Continuing our series on the Christological Psalms, we now turn to look at Psalm 15 (16) sometimes referred to as ‘The Resurrection Psalm’ and this seems the most appropriate aspect under which to consider this Psalm as we celebrate the Resurrection during this joyous Octave of Easter.
For an authoritative commentary on this Psalm we need look no further than the book of Acts and Peter’s address at Pentecost. St Peter first quotes the prophet Joel concerning the coming of the Holy Spirit, before turning to the life, death, and resurrection of Christ. He speaks of how the resurrection of Christ was prophesied by David, when he said:
‘I saw the Lord always before me,
for he is at my right hand that I may not be shaken;
therefore my heart was glad, and my tongue rejoiced;
moreover my flesh will dwell in hope.
For thou wilt not abandon my soul to Hades,
nor let thy Holy One see corruption.
Thou has made known to me the ways of life;
thou wilt make me full of gladness with thy presence’
(Psalm 15:8-11 quoted in Acts 2:25)
During this Easter Octave we give thanks for God’s wonderful providence and His fidelity in the face our infidelities. Moses said to the Israelites, ‘Know therefore that the LORD your God, He is God, the faithful God, who keeps His covenant and His loving kindness to a thousandth generation with those who love Him and keep His commandments’ (Deut. 7:8-9). In spite of our sin, the immortality that was lost in the garden has been granted to us once more in the greatest act of love ever known; a love so powerful that it has conquered the corruption of death.
As we read this Psalm in the light of Peter’s speech at Pentecost, we see the truth of St Augustine’s maxim on the relation of the Old and New Testments, when he says that, ‘The new is in the old concealed; the old is in the new revealed.’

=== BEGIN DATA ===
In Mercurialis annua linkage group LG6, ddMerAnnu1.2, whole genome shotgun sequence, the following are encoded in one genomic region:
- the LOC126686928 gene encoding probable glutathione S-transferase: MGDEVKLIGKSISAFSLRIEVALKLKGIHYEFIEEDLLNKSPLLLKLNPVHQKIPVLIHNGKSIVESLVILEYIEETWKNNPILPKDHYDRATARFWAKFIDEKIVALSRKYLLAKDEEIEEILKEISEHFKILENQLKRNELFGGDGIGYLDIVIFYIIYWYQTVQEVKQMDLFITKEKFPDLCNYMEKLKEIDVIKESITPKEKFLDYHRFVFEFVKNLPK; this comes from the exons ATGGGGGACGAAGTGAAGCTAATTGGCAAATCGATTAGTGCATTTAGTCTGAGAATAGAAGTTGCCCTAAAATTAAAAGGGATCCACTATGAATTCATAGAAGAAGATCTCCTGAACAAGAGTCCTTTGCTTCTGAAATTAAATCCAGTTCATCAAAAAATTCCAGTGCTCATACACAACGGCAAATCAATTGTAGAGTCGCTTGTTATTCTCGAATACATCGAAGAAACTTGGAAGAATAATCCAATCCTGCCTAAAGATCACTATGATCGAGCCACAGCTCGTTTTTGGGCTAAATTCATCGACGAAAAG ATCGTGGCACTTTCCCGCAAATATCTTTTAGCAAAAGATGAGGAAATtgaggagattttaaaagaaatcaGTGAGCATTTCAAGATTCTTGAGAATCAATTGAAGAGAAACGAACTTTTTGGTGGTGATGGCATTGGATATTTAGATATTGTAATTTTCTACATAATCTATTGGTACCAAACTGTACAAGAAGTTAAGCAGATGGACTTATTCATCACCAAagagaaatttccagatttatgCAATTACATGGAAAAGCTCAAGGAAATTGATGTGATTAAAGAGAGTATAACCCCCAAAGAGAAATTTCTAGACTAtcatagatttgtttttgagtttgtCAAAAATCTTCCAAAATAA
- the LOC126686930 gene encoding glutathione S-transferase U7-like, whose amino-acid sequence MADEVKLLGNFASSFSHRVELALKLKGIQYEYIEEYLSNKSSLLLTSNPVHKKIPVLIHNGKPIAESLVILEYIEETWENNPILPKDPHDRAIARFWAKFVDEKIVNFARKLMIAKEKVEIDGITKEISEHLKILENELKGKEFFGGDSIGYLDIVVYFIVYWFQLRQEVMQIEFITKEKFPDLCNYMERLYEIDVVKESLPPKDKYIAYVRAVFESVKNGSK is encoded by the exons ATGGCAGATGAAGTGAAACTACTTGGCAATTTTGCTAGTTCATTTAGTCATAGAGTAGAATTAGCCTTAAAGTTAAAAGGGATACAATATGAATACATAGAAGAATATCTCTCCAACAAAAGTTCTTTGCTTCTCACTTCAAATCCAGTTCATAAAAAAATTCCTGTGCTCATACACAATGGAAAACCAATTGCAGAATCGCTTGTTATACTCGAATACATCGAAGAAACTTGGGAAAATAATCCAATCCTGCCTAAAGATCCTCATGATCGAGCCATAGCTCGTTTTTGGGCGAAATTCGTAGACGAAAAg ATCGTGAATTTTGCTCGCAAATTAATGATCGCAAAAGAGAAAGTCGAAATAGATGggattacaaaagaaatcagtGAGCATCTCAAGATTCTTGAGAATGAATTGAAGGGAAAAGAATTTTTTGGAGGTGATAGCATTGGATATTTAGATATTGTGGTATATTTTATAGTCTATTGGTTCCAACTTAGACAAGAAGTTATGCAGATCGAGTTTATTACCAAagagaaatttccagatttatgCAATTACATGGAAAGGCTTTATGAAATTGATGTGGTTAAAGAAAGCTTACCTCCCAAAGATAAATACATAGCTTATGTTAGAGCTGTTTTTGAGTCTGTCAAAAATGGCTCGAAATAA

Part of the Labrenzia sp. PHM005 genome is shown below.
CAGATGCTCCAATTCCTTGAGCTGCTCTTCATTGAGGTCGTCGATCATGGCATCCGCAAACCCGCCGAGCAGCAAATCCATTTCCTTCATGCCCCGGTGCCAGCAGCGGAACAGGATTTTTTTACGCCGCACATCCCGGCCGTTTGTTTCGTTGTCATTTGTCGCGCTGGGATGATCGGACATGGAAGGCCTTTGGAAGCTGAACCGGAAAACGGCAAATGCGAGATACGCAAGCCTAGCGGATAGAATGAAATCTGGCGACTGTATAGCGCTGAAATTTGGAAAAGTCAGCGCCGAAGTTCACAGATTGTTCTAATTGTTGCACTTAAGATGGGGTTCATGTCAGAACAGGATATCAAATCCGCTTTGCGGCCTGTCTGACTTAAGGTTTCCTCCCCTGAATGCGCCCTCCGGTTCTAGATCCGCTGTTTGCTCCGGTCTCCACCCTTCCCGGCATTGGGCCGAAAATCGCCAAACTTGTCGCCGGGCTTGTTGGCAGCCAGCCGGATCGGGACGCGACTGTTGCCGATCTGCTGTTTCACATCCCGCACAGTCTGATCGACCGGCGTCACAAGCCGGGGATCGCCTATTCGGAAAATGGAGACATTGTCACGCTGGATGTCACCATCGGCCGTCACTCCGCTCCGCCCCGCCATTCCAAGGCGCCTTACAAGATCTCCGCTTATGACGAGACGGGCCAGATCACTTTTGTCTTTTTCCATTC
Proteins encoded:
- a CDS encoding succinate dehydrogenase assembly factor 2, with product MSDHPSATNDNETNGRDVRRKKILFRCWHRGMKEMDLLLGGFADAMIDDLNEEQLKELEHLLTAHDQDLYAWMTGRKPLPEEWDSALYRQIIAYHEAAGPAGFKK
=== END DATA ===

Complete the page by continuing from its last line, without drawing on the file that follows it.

We have so much to be thankful to God for, and, after the comparative barrenness of Lent, it is right that we luxuriate in the Octave of Easter. However, as we rightly celebrate, we must take care to always keep in mind that it is God who is the source of all goodness. We are reminded of this in the second verse of Psalm 15: ‘You are my God, my happiness lies in you alone’. This verse is easier said than lived, and it’s why it’s so important that Lent be more than a crash diet to fit into a suit that won’t quite fit anymore so that we can feel our best at a celebration. We celebrate by eating chocolate or drinking wine again (or doing whatever other good thing we may have given up), not because we can eat or drink them again. The purification we underwent in Lent is wasted if we are not somehow more trusting in God and more loving at the end of it. In that sense Lent is like one of those diets that boast of ‘permanent results’. None of this should diminish our Easter celebrations, but it should purify and intensify them. We should shed any fears that holiness might in some way be boring – we only need look at the lives of so many of the saints to be dispelled of that myth – and in such way we may say with conviction: ‘the lot marked out for me is my delight, welcome indeed the heritage that falls to me’ (v.6).